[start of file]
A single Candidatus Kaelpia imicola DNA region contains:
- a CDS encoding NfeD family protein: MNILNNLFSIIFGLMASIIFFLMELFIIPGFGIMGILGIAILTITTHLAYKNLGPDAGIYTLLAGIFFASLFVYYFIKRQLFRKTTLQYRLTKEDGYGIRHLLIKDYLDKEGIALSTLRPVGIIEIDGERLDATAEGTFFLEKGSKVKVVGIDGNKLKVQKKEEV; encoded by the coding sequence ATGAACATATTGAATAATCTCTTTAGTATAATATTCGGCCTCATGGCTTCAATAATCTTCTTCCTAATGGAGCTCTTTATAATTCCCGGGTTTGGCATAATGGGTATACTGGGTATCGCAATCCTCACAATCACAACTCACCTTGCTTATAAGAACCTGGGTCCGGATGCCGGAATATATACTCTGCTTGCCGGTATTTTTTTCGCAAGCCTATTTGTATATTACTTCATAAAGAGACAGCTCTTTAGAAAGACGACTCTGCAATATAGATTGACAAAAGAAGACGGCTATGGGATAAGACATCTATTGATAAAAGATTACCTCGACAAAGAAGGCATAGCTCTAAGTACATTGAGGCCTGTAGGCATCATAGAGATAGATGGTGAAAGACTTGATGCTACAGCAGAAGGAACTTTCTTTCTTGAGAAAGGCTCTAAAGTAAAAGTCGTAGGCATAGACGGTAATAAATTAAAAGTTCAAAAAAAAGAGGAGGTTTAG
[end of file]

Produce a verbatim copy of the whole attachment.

A single Candidatus Kaelpia imicola DNA region contains:
- a CDS encoding NfeD family protein: MNILNNLFSIIFGLMASIIFFLMELFIIPGFGIMGILGIAILTITTHLAYKNLGPDAGIYTLLAGIFFASLFVYYFIKRQLFRKTTLQYRLTKEDGYGIRHLLIKDYLDKEGIALSTLRPVGIIEIDGERLDATAEGTFFLEKGSKVKVVGIDGNKLKVQKKEEV; encoded by the coding sequence ATGAACATATTGAATAATCTCTTTAGTATAATATTCGGCCTCATGGCTTCAATAATCTTCTTCCTAATGGAGCTCTTTATAATTCCCGGGTTTGGCATAATGGGTATACTGGGTATCGCAATCCTCACAATCACAACTCACCTTGCTTATAAGAACCTGGGTCCGGATGCCGGAATATATACTCTGCTTGCCGGTATTTTTTTCGCAAGCCTATTTGTATATTACTTCATAAAGAGACAGCTCTTTAGAAAGACGACTCTGCAATATAGATTGACAAAAGAAGACGGCTATGGGATAAGACATCTATTGATAAAAGATTACCTCGACAAAGAAGGCATAGCTCTAAGTACATTGAGGCCTGTAGGCATCATAGAGATAGATGGTGAAAGACTTGATGCTACAGCAGAAGGAACTTTCTTTCTTGAGAAAGGCTCTAAAGTAAAAGTCGTAGGCATAGACGGTAATAAATTAAAAGTTCAAAAAAAAGAGGAGGTTTAG